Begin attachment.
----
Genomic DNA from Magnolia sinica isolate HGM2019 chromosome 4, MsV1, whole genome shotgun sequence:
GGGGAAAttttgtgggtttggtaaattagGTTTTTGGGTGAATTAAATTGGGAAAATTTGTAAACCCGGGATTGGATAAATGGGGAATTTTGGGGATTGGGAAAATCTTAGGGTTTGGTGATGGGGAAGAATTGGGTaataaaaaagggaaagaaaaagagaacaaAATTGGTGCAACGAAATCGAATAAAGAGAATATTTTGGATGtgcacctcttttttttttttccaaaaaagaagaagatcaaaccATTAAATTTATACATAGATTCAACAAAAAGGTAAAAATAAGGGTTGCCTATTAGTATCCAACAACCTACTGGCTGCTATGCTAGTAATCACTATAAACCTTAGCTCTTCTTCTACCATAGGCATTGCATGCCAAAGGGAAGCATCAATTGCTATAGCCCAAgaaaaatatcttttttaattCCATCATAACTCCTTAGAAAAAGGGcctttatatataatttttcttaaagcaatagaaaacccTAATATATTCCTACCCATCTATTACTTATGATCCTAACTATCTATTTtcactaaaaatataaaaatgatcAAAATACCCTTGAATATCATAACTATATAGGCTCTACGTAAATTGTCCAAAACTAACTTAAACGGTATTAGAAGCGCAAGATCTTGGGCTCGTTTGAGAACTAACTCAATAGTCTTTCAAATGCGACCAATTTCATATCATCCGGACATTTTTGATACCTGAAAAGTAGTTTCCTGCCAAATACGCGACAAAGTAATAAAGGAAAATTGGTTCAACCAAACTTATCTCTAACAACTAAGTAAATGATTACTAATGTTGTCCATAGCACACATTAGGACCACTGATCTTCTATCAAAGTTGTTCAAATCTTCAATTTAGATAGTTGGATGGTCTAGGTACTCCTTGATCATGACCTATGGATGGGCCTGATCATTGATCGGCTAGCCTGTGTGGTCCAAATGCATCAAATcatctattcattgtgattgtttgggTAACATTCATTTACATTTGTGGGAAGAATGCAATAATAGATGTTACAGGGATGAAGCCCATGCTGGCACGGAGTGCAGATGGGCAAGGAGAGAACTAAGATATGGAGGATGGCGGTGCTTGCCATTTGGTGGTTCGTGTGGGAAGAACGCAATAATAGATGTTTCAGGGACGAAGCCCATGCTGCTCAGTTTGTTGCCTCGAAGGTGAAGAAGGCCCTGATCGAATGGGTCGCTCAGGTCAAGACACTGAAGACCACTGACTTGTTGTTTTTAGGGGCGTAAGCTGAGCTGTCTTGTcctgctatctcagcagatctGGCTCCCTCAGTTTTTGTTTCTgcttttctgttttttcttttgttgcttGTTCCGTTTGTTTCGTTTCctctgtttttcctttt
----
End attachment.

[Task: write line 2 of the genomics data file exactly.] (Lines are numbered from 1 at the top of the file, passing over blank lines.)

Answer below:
GGGGAAAttttgtgggtttggtaaattagGTTTTTGGGTGAATTAAATTGGGAAAATTTGTAAACCCGGGATTGGATAAATGGGGAATTTTGGGGATTGGGAAAATCTTAGGGTTTGGTGATGGGGAAGAATTGGGTaataaaaaagggaaagaaaaagagaacaaAATTGGTGCAACGAAATCGAATAAAGAGAATATTTTGGATGtgcacctcttttttttttttccaaaaaagaagaagatcaaaccATTAAATTTATACATAGATTCAACAAAAAGGTAAAAATAAGGGTTGCCTATTAGTATCCAACAACCTACTGGCTGCTATGCTAGTAATCACTATAAACCTTAGCTCTTCTTCTACCATAGGCATTGCATGCCAAAGGGAAGCATCAATTGCTATAGCCCAAgaaaaatatcttttttaattCCATCATAACTCCTTAGAAAAAGGGcctttatatataatttttcttaaagcaatagaaaacccTAATATATTCCTACCCATCTATTACTTATGATCCTAACTATCTATTTtcactaaaaatataaaaatgatcAAAATACCCTTGAATATCATAACTATATAGGCTCTACGTAAATTGTCCAAAACTAACTTAAACGGTATTAGAAGCGCAAGATCTTGGGCTCGTTTGAGAACTAACTCAATAGTCTTTCAAATGCGACCAATTTCATATCATCCGGACATTTTTGATACCTGAAAAGTAGTTTCCTGCCAAATACGCGACAAAGTAATAAAGGAAAATTGGTTCAACCAAACTTATCTCTAACAACTAAGTAAATGATTACTAATGTTGTCCATAGCACACATTAGGACCACTGATCTTCTATCAAAGTTGTTCAAATCTTCAATTTAGATAGTTGGATGGTCTAGGTACTCCTTGATCATGACCTATGGATGGGCCTGATCATTGATCGGCTAGCCTGTGTGGTCCAAATGCATCAAATcatctattcattgtgattgtttgggTAACATTCATTTACATTTGTGGGAAGAATGCAATAATAGATGTTACAGGGATGAAGCCCATGCTGGCACGGAGTGCAGATGGGCAAGGAGAGAACTAAGATATGGAGGATGGCGGTGCTTGCCATTTGGTGGTTCGTGTGGGAAGAACGCAATAATAGATGTTTCAGGGACGAAGCCCATGCTGCTCAGTTTGTTGCCTCGAAGGTGAAGAAGGCCCTGATCGAATGGGTCGCTCAGGTCAAGACACTGAAGACCACTGACTTGTTGTTTTTAGGGGCGTAAGCTGAGCTGTCTTGTcctgctatctcagcagatctGGCTCCCTCAGTTTTTGTTTCTgcttttctgttttttcttttgttgcttGTTCCGTTTGTTTCGTTTCctctgtttttcctttt